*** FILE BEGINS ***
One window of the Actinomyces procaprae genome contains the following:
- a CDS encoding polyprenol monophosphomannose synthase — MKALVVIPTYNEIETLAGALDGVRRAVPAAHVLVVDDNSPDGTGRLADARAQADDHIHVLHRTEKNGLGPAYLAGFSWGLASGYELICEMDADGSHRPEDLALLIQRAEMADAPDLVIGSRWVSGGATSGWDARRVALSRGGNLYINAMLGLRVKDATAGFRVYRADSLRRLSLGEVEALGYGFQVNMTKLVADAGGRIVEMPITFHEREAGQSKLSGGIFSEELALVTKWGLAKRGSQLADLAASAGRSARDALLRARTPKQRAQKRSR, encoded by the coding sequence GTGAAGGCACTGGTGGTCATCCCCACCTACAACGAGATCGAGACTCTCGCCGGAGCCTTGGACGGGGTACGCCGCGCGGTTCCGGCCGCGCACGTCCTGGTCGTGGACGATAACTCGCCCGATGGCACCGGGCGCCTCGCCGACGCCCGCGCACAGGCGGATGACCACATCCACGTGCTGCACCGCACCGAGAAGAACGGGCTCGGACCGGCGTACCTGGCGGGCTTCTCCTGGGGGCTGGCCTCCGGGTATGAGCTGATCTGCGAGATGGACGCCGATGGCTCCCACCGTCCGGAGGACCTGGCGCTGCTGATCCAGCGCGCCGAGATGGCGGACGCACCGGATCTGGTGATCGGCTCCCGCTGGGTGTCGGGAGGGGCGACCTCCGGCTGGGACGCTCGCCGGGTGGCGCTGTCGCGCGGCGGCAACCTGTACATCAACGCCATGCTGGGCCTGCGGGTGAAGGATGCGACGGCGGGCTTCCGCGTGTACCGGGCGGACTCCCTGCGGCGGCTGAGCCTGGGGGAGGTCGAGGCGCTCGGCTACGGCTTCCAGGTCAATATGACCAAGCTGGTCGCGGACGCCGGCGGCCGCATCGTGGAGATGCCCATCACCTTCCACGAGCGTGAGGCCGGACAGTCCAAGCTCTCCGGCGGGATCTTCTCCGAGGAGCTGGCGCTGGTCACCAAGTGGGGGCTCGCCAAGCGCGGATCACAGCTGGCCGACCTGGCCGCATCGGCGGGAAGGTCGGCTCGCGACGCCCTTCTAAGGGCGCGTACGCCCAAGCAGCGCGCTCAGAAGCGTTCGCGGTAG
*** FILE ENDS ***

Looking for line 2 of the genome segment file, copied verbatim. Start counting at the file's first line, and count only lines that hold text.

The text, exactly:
- a CDS encoding polyprenol monophosphomannose synthase — MKALVVIPTYNEIETLAGALDGVRRAVPAAHVLVVDDNSPDGTGRLADARAQADDHIHVLHRTEKNGLGPAYLAGFSWGLASGYELICEMDADGSHRPEDLALLIQRAEMADAPDLVIGSRWVSGGATSGWDARRVALSRGGNLYINAMLGLRVKDATAGFRVYRADSLRRLSLGEVEALGYGFQVNMTKLVADAGGRIVEMPITFHEREAGQSKLSGGIFSEELALVTKWGLAKRGSQLADLAASAGRSARDALLRARTPKQRAQKRSR, encoded by the coding sequence GTGAAGGCACTGGTGGTCATCCCCACCTACAACGAGATCGAGACTCTCGCCGGAGCCTTGGACGGGGTACGCCGCGCGGTTCCGGCCGCGCACGTCCTGGTCGTGGACGATAACTCGCCCGATGGCACCGGGCGCCTCGCCGACGCCCGCGCACAGGCGGATGACCACATCCACGTGCTGCACCGCACCGAGAAGAACGGGCTCGGACCGGCGTACCTGGCGGGCTTCTCCTGGGGGCTGGCCTCCGGGTATGAGCTGATCTGCGAGATGGACGCCGATGGCTCCCACCGTCCGGAGGACCTGGCGCTGCTGATCCAGCGCGCCGAGATGGCGGACGCACCGGATCTGGTGATCGGCTCCCGCTGGGTGTCGGGAGGGGCGACCTCCGGCTGGGACGCTCGCCGGGTGGCGCTGTCGCGCGGCGGCAACCTGTACATCAACGCCATGCTGGGCCTGCGGGTGAAGGATGCGACGGCGGGCTTCCGCGTGTACCGGGCGGACTCCCTGCGGCGGCTGAGCCTGGGGGAGGTCGAGGCGCTCGGCTACGGCTTCCAGGTCAATATGACCAAGCTGGTCGCGGACGCCGGCGGCCGCATCGTGGAGATGCCCATCACCTTCCACGAGCGTGAGGCCGGACAGTCCAAGCTCTCCGGCGGGATCTTCTCCGAGGAGCTGGCGCTGGTCACCAAGTGGGGGCTCGCCAAGCGCGGATCACAGCTGGCCGACCTGGCCGCATCGGCGGGAAGGTCGGCTCGCGACGCCCTTCTAAGGGCGCGTACGCCCAAGCAGCGCGCTCAGAAGCGTTCGCGGTAG